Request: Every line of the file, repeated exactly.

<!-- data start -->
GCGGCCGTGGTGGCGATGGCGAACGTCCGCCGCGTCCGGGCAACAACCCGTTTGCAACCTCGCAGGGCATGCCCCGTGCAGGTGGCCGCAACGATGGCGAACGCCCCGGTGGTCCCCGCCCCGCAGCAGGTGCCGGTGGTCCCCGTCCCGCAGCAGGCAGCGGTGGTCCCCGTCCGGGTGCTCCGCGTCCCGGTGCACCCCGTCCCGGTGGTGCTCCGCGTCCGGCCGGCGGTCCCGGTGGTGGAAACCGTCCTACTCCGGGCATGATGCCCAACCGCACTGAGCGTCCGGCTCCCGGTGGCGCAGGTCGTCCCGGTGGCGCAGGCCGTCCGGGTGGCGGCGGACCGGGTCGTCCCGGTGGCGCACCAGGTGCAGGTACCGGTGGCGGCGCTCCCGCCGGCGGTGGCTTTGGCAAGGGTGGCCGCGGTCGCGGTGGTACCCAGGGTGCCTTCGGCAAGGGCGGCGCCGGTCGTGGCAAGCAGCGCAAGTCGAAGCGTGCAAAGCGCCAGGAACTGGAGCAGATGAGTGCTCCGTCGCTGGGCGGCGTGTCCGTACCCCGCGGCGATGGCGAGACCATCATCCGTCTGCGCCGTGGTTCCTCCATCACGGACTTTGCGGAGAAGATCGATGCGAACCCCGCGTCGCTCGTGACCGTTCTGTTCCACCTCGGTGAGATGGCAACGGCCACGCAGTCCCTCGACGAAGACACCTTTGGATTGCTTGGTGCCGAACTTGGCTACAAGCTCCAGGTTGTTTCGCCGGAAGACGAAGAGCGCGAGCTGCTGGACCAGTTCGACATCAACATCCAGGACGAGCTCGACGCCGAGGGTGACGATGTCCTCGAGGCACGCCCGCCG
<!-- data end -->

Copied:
GCGGCCGTGGTGGCGATGGCGAACGTCCGCCGCGTCCGGGCAACAACCCGTTTGCAACCTCGCAGGGCATGCCCCGTGCAGGTGGCCGCAACGATGGCGAACGCCCCGGTGGTCCCCGCCCCGCAGCAGGTGCCGGTGGTCCCCGTCCCGCAGCAGGCAGCGGTGGTCCCCGTCCGGGTGCTCCGCGTCCCGGTGCACCCCGTCCCGGTGGTGCTCCGCGTCCGGCCGGCGGTCCCGGTGGTGGAAACCGTCCTACTCCGGGCATGATGCCCAACCGCACTGAGCGTCCGGCTCCCGGTGGCGCAGGTCGTCCCGGTGGCGCAGGCCGTCCGGGTGGCGGCGGACCGGGTCGTCCCGGTGGCGCACCAGGTGCAGGTACCGGTGGCGGCGCTCCCGCCGGCGGTGGCTTTGGCAAGGGTGGCCGCGGTCGCGGTGGTACCCAGGGTGCCTTCGGCAAGGGCGGCGCCGGTCGTGGCAAGCAGCGCAAGTCGAAGCGTGCAAAGCGCCAGGAACTGGAGCAGATGAGTGCTCCGTCGCTGGGCGGCGTGTCCGTACCCCGCGGCGATGGCGAGACCATCATCCGTCTGCGCCGTGGTTCCTCCATCACGGACTTTGCGGAGAAGATCGATGCGAACCCCGCGTCGCTCGTGACCGTTCTGTTCCACCTCGGTGAGATGGCAACGGCCACGCAGTCCCTCGACGAAGACACCTTTGGATTGCTTGGTGCCGAACTTGGCTACAAGCTCCAGGTTGTTTCGCCGGAAGACGAAGAGCGCGAGCTGCTGGACCAGTTCGACATCAACATCCAGGACGAGCTCGACGCCGAGGGTGACGATGTCCTCGAGGCACGCCCGCCG